For four days in 2005, we were delighted to have Sam, a development worker from Kenya, as our guest. Sam had stayed with us once before, in 1992, he seemed not to have gown a day older in the intervening years
The world about which he spoke was so thoroughly other, so different from ours that it was hard to even imagine. The small non-governmental organisation he ran engaged with communities whose lives we found difficult to contemplate.
The agency worked with people on agricultural and community projects and in education and awareness programmes. The AIDS crisis in Kenya has become a massive obstacle in the way of development; the agency realised that they could not carry on any effective development programme unless they addressed HIV/AIDS.
The programme they developed was noteworthy to the extent that Sam spoke at Dublin’s Mansion House on World Aids Day, along with the Minister for Overseas Development.
Talking about Sam’s work in abstract terms was easy. It was much harder to talk about it in concrete terms. Could we actually feel how it would be to be dying from Aids, living in a one-roomed house without running water or sanitation, unable to work, unable to support your family, lacking the most basic necessities?
As he on a December morning in 2005, I felt a pang of guilty pain about him leaving our comfortable south Dublin home to return to a world where he must engage in a daily struggle for the dignity of people. As Christmas was then approaching, I also felt what an absurd existence we led here; how obsessed with trivia we were; how concerned with the most petty of details; how worked up we got about the most ridiculous of things.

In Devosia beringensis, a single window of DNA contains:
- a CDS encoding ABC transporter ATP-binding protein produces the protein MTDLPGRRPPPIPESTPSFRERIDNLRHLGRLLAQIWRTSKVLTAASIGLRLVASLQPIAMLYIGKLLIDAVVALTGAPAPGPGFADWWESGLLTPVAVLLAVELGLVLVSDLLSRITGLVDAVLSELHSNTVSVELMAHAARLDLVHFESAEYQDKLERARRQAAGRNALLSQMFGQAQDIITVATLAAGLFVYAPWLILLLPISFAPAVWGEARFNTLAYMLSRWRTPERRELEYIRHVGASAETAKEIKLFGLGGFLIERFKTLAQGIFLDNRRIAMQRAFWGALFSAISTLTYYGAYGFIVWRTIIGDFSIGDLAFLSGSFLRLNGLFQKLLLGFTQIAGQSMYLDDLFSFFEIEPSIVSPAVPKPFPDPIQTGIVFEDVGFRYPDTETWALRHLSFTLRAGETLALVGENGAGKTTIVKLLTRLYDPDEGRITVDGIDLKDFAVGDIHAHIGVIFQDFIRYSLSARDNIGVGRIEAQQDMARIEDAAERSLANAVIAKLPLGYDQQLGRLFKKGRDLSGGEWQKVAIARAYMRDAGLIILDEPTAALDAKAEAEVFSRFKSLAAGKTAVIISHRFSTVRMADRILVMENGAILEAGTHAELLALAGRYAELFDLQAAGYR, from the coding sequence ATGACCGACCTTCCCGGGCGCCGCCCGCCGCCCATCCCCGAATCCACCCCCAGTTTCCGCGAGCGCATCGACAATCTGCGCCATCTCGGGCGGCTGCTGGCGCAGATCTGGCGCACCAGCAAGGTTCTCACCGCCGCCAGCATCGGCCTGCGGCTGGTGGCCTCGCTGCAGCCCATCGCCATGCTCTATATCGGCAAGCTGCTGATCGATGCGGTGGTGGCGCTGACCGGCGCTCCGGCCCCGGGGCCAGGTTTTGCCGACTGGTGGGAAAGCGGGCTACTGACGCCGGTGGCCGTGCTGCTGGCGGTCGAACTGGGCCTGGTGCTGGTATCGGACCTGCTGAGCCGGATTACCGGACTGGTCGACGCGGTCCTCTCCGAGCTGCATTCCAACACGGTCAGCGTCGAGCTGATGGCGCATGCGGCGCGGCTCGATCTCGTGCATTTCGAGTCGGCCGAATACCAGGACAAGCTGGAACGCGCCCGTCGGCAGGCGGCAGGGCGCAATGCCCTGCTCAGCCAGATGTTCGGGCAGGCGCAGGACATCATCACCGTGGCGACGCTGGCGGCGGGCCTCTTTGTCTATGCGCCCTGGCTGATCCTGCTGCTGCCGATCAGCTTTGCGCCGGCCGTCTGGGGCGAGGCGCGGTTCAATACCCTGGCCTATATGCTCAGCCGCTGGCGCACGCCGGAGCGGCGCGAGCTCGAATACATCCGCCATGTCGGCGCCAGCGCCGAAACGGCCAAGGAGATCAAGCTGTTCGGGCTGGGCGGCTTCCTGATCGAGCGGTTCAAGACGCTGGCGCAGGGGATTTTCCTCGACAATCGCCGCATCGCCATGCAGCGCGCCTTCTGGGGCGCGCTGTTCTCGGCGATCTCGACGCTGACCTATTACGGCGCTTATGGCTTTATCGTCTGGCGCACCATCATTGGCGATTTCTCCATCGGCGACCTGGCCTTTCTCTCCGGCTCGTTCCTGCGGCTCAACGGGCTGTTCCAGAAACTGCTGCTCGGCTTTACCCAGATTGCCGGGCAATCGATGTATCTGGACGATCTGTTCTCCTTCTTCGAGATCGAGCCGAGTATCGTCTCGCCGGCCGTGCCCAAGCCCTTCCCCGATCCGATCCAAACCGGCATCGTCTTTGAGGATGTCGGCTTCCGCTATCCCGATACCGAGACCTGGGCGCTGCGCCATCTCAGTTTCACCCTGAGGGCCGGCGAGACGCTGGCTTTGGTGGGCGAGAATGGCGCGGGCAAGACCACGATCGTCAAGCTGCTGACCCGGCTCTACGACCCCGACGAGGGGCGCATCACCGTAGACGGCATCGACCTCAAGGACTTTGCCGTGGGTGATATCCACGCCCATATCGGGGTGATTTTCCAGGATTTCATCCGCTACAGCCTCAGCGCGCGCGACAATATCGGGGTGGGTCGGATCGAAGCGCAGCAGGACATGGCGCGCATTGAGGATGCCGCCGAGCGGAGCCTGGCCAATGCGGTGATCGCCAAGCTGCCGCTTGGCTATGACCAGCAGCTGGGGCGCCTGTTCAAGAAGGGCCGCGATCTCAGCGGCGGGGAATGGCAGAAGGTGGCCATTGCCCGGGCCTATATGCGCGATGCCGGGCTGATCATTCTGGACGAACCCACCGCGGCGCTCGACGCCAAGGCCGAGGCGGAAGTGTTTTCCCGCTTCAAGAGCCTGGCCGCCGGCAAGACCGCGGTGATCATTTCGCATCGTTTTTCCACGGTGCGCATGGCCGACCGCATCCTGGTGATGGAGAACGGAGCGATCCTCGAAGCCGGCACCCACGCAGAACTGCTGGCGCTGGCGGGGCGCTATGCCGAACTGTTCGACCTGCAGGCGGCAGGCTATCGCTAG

There was had hardly been a moment when Sam was not smiling or laughing. “Sam”, I had asked, “do you not get depressed sometimes, facing such overwhelming circumstances?”
“No”, he said, “I get frustrated that we cannot do more, but I do not get depressed. It is the Lord’s work”.
Coming in from an afternoon of parish visiting, an email had arrived at 1355 from the small organization that Sam ran.
Season greetings from BIDII.
As we started the year 2009, the journey looked so long and it is unbelievable that it’s just a few days and we cross over to a new year 2010. When we flash back, we can see the faithfulness of our Lord. He has enabled us cross deep valleys and climb high mountains in this year, one of them being the sickness of Mr. Samuel Mutisya, the Executive Director and founder of BIDII. Since the beginning of the year, he has been on and off the hospital fighting with cancer but at long last his journey came to an end and he left us early this morning. One thing we are sure of is that he fought a good fight,he has won the battle and has gone to be with the Lord. We feel deprived of someone who was special to us, because he was a father to all of us, but given the pain he has borne for many months, we accept God’s doing and encourage ourselves that he has finally rested. Please, remember his family in prayers at this difficult time in their lives.
The sincerity of the writer of the email cannot be doubted, she is a wonderful, buoyant, vivacious person, and the only person ever to summon our family to prayers around the kitchen table at 6 am on a March morning in Dublin, but if it is the Lord’s doing, then he has an odd way of working.